Voters in California and Massachusetts last week decided the fate of proposed taxes on each state’s wealthiest residents, called by some a “millionaire tax.” The additional revenue would provide some benefit for transportation purposes.
Dubbed the Fair Share Amendment, Question 1 on the Massachusetts statewide ballot called for revising the state constitution to create an additional tax of 4% for household income above $1 million.
Voters approved the question by a margin of 52% to 48%.
The state already has a 5% flat-rate income tax. Passage of Question 1 will result in the tax rate increasing to 9% for the state’s wealthiest residents.
An estimated $1.2 billion annually will be applied for public education, roads and bridges, and public transit.
Advocates said that tapping the state’s richest to help others will benefit everyone. Critics countered that a millionaire tax could result in some of the state’s wealthiest residents leaving the state, which they point out would place a bigger financial burden on those responsible for paying the tax who remain.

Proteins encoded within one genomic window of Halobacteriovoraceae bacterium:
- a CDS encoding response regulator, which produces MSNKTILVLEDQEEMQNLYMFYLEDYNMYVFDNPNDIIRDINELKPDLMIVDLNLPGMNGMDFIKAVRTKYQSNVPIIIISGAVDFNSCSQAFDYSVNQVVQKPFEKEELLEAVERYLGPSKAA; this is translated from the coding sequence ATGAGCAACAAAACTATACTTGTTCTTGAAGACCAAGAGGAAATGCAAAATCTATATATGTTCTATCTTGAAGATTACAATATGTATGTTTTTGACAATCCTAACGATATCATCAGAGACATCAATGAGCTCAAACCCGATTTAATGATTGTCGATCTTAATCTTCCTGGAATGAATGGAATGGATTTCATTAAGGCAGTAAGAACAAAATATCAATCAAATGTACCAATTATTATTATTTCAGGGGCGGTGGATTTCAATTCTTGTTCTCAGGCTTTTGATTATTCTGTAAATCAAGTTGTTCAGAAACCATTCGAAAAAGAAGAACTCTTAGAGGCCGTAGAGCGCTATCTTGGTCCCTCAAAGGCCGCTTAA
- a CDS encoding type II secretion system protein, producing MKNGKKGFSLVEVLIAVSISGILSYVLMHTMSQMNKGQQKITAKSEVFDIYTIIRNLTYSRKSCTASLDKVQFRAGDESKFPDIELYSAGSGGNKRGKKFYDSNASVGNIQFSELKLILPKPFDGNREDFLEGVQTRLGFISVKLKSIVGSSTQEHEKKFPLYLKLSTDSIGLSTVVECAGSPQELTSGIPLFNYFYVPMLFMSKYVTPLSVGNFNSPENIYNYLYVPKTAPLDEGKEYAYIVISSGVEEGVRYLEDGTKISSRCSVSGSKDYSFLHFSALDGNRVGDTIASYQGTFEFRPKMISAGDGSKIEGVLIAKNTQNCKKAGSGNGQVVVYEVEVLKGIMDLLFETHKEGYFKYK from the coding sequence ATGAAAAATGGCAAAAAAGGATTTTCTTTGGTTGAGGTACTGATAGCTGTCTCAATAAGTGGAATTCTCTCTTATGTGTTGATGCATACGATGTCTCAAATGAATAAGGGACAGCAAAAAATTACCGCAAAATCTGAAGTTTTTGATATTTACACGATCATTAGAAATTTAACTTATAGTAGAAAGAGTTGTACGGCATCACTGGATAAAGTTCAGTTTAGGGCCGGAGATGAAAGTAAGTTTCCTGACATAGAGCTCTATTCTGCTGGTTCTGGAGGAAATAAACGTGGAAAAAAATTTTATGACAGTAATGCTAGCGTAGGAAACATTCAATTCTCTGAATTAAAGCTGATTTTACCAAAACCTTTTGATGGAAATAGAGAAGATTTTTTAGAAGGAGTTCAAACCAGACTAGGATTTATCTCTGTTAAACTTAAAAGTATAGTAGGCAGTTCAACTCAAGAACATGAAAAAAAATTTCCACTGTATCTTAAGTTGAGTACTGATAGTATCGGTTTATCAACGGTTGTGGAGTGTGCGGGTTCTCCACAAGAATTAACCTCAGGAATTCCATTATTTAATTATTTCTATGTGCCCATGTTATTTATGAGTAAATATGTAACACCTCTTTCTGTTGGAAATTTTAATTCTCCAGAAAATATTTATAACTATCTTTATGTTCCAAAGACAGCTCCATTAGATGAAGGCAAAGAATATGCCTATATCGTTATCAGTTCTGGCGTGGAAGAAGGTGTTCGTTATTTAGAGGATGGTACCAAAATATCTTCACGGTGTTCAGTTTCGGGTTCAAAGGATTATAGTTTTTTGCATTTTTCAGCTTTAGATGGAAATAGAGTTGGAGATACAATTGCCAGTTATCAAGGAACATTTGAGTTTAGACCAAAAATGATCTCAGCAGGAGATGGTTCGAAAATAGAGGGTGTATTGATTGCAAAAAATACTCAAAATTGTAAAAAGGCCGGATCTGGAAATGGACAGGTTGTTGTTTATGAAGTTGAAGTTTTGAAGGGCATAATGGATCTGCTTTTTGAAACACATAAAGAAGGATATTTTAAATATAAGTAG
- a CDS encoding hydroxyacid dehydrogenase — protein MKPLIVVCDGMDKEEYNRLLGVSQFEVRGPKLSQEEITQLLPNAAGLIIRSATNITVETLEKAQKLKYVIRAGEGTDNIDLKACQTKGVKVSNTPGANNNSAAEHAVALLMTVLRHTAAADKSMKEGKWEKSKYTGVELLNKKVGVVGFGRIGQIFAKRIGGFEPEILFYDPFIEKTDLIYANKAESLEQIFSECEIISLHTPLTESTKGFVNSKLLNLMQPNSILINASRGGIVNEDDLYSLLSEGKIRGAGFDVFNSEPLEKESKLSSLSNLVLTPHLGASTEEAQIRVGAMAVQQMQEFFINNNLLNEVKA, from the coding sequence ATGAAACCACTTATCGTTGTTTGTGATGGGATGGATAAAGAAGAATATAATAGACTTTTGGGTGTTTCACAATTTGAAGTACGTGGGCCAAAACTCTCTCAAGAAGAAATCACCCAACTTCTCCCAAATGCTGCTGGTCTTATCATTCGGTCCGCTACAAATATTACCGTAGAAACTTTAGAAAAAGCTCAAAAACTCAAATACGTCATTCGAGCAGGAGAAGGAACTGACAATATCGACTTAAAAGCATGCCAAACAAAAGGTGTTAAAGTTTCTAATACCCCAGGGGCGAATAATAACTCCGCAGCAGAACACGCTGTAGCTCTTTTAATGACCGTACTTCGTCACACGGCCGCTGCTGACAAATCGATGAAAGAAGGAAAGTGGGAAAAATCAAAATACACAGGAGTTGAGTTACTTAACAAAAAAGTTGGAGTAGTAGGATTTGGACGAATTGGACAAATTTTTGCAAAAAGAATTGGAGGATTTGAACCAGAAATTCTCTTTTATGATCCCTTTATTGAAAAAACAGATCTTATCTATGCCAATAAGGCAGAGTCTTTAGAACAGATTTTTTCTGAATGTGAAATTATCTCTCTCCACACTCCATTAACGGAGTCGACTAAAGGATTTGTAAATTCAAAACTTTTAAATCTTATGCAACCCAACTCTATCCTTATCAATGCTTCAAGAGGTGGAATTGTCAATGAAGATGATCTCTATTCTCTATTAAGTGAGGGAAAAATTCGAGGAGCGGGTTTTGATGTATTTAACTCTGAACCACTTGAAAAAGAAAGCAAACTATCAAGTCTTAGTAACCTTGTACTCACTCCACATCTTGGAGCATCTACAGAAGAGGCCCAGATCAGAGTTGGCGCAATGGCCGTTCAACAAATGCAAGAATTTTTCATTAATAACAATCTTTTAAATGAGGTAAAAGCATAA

Opponents added that the state does not have a revenue problem. They said the problem is with how the state spends its existing revenue.
Voters in the Golden State rejected adding a tax on the state’s wealthiest residents to help address greenhouse gas emissions.
Passage of Proposition 30 on the statewide ballot would have resulted in the personal income tax above $2 million increasing by 1.75%.
The tax was estimated to raise between $1.3 billion and $3 billion yearly.
Nearly half of all revenue – 45% – would have been used for rebates and other incentives for zero-emission vehicle purchases. Another 35% would have been applied for electric vehicle charging stations. Additionally, wildfire suppression and prevention programs would have collected another 20%.
The question was rejected with 58.6% in opposition to the tax and only 41.4% in favor.
Support and opposition
Advocates said that action is needed in California to mitigate the threat of climate change, including the reduction of vehicle emissions.
Supporters included ride-hailing company Lyft. A 2020 state air pollution regulation mandates that companies that include Uber and Lyft must use zero-emission vehicles for 90% of their miles driven by 2030.
Critics included Gov. Gavin Newsom. The governor signed an executive order two years ago to ban the sale of new fuel-powered vehicles in the state starting in 2035.
The Democratic governor had referred to the ballot question as “a cynical scheme by a single corporation to funnel state income tax revenue to their company.”
California Republicans also opposed the targeted tax. LL